Key factors that account for the stability of the Canadian banking system include a culture of risk aversion, sound supervision, conservative lending practices – and, crucially, a punitive leverage ratio. On the latter point, Canadian banks are governed by a maximum 20-times assets-to-capital multiple, which is a more comprehensive leverage ratio because it also measures economic leverage, to some extent, including specified off-balance-sheet items, divided by the sum of a given bank’s adjusted net tier 1 and tier II capital.

By contrast, UK banks have much more room for manoeuvre. In a surprising announcement, the UK government’s recent white paper, in response to the Independent Commission on Banking (ICB), led by Sir John Vickers, decided to apply the current international Basel leverage ratio target of 3%, rather than the ICB-recommended 4.06% ratio.

This move was described by one bank analyst as “a real surprise – and an indication of strong UK bank-lobbying behind the scenes”. European banking analyst Miguel Angel Hernandez at Barclays Capital attributes the 3% target as “a bid to put UK banks at a more a competitive position, in relation to international counterparts”, while boosting credit supply at a time of weak economic growth.

Lobby for leverage

The UK government’s move to opt for a 3% minimum ratio “implies that the leverage ratio, as it stands today, will be a secondary, rather than primary, capital constraint on the UK banks,” said analysts at Citi in a mid-September research note, adding: “We would not be surprised if this mindset eventually changes.”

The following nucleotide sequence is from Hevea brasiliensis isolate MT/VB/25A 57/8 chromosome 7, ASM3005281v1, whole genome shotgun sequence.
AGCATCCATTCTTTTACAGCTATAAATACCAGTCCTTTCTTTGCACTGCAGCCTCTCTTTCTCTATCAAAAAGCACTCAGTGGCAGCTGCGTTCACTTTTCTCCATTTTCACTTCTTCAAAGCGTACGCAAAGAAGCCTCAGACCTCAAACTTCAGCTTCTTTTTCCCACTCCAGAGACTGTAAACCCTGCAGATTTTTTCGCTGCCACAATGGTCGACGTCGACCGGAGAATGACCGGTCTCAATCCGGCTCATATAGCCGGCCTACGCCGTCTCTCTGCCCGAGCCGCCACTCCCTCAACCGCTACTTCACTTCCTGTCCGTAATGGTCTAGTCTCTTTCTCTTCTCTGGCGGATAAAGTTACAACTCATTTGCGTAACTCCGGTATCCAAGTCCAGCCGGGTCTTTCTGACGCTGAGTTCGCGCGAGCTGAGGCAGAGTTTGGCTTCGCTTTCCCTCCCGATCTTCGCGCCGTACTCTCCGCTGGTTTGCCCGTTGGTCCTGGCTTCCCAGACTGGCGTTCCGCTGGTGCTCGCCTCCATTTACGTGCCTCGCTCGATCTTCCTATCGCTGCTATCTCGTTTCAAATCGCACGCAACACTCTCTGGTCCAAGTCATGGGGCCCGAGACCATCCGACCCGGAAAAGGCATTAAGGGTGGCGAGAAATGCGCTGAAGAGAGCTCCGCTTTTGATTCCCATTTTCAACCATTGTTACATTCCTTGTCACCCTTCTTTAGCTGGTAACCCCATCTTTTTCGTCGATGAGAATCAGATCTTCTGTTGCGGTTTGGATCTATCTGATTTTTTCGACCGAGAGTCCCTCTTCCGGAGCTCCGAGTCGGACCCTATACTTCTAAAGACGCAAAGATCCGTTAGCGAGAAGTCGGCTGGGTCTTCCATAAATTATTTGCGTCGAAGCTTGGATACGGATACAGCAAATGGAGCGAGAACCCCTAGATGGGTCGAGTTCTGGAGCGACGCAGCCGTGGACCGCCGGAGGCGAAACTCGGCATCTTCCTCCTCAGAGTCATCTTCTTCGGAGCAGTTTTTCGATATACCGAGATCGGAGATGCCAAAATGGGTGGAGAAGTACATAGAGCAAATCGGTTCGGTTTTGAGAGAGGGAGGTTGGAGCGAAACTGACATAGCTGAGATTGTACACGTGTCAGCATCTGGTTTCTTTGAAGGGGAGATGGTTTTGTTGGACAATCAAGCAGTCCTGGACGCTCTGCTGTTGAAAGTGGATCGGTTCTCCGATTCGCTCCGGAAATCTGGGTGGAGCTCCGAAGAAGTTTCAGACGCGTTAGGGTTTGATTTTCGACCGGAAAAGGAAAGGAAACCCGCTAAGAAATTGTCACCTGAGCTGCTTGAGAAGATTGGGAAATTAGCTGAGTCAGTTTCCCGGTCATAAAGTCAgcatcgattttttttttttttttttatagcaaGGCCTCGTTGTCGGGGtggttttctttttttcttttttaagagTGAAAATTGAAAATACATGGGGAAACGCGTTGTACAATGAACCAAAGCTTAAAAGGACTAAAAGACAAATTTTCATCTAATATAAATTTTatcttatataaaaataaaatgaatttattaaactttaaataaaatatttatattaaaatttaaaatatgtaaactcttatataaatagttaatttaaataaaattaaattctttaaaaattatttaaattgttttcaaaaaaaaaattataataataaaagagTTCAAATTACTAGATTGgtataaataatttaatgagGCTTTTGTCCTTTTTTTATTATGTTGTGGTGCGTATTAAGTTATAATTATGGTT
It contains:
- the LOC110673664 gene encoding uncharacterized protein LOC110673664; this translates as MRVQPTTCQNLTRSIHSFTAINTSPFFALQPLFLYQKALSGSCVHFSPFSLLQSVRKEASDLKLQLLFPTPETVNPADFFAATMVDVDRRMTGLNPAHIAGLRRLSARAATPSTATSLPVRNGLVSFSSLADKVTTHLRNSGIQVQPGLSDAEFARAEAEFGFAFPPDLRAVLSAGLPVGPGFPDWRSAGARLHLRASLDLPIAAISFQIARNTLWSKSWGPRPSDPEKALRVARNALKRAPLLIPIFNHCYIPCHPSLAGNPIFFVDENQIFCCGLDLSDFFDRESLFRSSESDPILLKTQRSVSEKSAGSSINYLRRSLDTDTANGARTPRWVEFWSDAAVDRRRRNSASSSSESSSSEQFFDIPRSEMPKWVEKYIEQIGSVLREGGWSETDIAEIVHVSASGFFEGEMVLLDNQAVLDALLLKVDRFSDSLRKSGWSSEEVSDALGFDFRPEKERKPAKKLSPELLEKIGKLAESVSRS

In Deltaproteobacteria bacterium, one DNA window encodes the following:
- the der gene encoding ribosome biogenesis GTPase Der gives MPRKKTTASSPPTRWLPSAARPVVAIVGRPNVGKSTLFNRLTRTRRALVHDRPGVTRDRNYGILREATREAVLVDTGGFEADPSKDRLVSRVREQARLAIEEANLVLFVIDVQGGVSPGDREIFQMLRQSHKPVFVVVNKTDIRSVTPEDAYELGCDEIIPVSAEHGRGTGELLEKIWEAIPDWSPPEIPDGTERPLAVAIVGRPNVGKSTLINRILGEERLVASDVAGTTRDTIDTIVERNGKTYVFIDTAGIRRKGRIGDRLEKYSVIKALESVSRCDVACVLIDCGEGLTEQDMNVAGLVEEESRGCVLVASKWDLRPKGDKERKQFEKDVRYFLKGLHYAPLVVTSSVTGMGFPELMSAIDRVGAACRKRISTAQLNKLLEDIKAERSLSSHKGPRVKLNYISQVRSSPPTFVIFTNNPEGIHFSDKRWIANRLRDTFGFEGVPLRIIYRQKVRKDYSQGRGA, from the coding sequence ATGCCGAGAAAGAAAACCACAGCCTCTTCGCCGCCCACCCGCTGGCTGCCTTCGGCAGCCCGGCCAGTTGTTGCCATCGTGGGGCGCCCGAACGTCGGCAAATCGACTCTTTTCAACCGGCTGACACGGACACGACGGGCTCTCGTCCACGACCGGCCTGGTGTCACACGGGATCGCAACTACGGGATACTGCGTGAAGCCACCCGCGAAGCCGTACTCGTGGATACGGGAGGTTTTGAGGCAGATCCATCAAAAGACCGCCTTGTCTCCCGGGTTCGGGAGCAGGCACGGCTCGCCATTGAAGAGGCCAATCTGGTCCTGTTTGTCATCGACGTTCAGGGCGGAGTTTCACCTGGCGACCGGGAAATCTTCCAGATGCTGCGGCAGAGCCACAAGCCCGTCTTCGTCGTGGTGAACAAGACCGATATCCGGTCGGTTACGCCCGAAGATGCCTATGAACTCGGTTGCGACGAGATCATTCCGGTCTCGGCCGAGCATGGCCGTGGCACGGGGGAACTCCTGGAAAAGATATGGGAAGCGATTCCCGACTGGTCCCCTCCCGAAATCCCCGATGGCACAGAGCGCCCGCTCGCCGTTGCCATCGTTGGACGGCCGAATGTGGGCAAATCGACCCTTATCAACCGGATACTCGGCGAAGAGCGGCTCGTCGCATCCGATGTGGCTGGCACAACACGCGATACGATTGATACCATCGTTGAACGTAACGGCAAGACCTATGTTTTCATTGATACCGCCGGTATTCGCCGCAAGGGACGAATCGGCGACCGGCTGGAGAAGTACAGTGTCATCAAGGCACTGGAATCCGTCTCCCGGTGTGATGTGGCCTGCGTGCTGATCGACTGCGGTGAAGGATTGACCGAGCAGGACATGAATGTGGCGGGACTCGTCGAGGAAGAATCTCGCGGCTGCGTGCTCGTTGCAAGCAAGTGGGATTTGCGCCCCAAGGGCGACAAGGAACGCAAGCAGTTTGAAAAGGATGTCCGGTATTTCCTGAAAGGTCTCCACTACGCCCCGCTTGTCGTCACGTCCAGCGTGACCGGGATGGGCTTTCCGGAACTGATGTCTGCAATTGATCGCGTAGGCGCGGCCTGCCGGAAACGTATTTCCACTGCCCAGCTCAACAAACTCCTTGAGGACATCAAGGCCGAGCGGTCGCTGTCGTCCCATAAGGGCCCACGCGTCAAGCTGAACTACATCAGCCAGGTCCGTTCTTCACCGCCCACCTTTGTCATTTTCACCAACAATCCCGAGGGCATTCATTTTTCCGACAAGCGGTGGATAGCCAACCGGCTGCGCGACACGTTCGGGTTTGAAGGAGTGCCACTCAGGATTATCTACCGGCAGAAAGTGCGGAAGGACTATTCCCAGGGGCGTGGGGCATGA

Indeed. On the issue of the leverage ratio, Carney is likely to form an alliance with Andy Haldane, responsible for financial stability at the BoE. As Euromoney has reported, Haldane’s views on removing risk-weighing from the calculation of banks’ capital have earned a rebuke from Carney but they both agree on the efficacy of strong leverage ratios.

Haldane, in recent speeches, has favoured strong nominal capital measures, with a leverage ratio of 7% and above, as a backstop against bank failures. As this chart from Citi lays bare, using Haldane’s data, the “pre-crisis leverage ratio of ‘failing’ banks was statistically significantly lower than that of ‘surviving’ banks at a 1% significance level,” say the Citi analysts. By contrast, “the same cannot be said of risk-based capital ratios, which were not statistically significantly different between ‘failing’ and ‘surviving’ global banks”.



(Nevertheless, enforcing a leverage ratio, without risk-weighting, is a flawed approach, since it gives banks an incentive to load up on risky, high-returning assets to reduce their loss-absorbing capital requirements, reckons Carney.)